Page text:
Judge Won’t Consider Steelworkers’ Bid For Their Troubled Plant
WASHINGTON (AP) _ A federal judge, turning aside a unique bid by steelworkers to buy their troubled plant, approved instead the offer of an Ohio group for ownership of Gulf States Steel Corp. of Gadsden, Ala.
U.S. District Judge John Pratt on Friday accepted the offer of The Brenlin Group of Akron to take over the plant, a subsidiary of LTV Corp. of Dallas.
″We’re going to approve the recommendation of the (court) trustee that the sale to The Brenlin Group go through,″ Pratt said. He said testimony about possible labor unrest resulting from the group’s bid did not provide a basis for rejecting the proposal.
The workers expect to appeal the decision, according to their attorney, Richard Wertheimer. Pratt denied Wertheimer’s request for a stay of the decision pending the appeal.
During the five-hour hearing, Pratt refused to consider a plan for employee stock ownership of the plant, saying the plan ″is not an issue in this case.″
The plant’s workers voted overwhelmingly last month in favor of the employee purchase proposal and a five-year contract. Attorneys for LTV and the employees testified that the workers’ plan was in the best interest of the plant and the community.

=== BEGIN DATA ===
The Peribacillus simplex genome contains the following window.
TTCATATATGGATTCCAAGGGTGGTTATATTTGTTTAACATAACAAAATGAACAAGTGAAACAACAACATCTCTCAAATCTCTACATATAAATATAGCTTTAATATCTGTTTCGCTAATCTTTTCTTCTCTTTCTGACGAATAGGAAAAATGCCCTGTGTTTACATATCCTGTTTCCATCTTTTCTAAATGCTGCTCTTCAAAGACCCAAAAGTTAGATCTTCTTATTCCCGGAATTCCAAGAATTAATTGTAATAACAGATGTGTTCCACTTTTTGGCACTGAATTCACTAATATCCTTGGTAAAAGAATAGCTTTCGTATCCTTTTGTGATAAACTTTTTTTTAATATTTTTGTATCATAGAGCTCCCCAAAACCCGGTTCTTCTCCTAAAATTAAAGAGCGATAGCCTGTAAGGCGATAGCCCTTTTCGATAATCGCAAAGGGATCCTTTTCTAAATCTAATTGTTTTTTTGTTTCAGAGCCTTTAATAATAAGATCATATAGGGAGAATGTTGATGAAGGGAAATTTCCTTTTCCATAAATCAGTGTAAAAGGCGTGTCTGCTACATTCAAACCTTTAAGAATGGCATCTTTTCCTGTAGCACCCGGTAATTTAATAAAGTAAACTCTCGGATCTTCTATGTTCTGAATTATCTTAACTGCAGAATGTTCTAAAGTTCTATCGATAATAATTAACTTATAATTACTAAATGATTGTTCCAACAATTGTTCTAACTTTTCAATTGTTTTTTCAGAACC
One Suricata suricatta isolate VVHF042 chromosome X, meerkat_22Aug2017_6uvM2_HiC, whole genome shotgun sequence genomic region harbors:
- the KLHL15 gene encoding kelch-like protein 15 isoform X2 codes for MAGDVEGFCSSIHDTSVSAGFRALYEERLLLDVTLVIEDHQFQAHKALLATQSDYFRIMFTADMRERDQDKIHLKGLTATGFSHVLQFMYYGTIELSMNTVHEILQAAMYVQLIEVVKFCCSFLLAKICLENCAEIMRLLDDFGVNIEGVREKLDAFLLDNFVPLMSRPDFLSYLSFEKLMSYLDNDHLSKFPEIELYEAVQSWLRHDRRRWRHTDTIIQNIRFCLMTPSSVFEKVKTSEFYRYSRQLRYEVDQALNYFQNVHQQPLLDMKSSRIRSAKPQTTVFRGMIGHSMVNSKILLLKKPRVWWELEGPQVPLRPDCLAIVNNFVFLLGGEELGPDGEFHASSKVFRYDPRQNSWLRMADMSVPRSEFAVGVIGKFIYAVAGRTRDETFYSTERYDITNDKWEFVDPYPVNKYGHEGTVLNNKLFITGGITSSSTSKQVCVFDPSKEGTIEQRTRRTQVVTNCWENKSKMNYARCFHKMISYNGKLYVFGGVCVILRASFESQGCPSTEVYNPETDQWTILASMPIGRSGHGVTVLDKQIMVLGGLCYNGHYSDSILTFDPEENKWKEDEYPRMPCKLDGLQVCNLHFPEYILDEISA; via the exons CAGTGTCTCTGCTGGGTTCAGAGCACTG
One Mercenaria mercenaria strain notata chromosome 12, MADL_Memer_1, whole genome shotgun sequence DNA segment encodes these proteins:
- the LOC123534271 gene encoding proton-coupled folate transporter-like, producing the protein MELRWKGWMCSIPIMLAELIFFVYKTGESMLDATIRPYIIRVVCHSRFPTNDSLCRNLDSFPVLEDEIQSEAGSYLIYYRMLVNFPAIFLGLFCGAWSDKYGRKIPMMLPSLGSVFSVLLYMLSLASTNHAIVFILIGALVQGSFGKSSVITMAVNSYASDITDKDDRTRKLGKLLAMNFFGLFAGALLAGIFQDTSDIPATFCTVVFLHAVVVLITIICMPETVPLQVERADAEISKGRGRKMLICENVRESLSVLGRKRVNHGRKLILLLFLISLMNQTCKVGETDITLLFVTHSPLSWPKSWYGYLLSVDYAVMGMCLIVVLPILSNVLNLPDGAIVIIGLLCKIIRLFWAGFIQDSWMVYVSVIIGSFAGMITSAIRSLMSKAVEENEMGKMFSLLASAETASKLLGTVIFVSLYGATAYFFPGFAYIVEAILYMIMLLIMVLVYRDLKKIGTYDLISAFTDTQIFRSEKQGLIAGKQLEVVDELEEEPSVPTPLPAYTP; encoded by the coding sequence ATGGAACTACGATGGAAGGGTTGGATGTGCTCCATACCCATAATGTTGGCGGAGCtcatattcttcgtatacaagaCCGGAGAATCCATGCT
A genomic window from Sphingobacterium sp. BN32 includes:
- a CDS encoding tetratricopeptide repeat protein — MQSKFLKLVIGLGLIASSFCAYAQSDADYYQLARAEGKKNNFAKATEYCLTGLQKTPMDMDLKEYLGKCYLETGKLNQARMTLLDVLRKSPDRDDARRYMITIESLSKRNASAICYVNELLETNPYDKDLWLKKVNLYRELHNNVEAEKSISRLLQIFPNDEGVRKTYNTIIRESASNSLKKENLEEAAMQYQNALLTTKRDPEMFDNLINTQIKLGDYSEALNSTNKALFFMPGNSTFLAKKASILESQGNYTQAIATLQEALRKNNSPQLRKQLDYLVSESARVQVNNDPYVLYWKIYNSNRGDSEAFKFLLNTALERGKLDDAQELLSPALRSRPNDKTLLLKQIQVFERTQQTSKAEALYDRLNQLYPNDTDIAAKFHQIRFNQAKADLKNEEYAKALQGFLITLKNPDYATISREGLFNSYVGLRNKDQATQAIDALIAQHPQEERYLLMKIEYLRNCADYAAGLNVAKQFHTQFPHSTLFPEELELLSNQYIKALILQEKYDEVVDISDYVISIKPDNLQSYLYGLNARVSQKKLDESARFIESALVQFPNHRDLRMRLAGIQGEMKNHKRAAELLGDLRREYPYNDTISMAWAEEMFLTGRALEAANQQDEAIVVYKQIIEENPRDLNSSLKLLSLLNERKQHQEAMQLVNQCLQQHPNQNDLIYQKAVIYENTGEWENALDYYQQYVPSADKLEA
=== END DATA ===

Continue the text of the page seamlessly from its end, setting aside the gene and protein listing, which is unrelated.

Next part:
Officials expect the plant to lose $33 million this year.
The Justice Department endorsed the Brenlin offer in November, saying there was a ″reasonable likelihood″ the proposal would result in a strong Gadsden plant that would be able to compete with rival steelmakers.
Divestiture of the plant was required by the Justice Department as a condition for approving the 1984 merger of Republic Steel Corp. and LTV. Republic owned the plant at the time of the merger. Following the merger, LTV established the plant as a subsidiary named Gulf States Steel.
Eugene Keilin, the workers’ financial adviser, said the employees’ plan was viable.
″We think he (Pratt) is overlooking what we considered to be significant evidence,″ Keilin said.
James W. Smith, assistant to United Steelworkers President Lynn Williams, said The Brenlin Group’s proposal contained uncertainties about how many workers would remain employed and whether their wages and benefits would be uniform with other integrated mills.
″Our members will expect to achieve the same benefits and wages that are paid 60 miles down the road at U.S. Steel,″ he said.
Walter Weeks, president of the plant, said he was told that under The Brenlin Group plan, the plant would be shut down during a transitional period and the workers dismissed.
Brenlin attorney Betty Southard Murphy told Pratt that all the jobs available would be offered to the present work force. The plant employs 1,850, Smith said.
The Brenlin Group has said it would employ about 1,500 workers.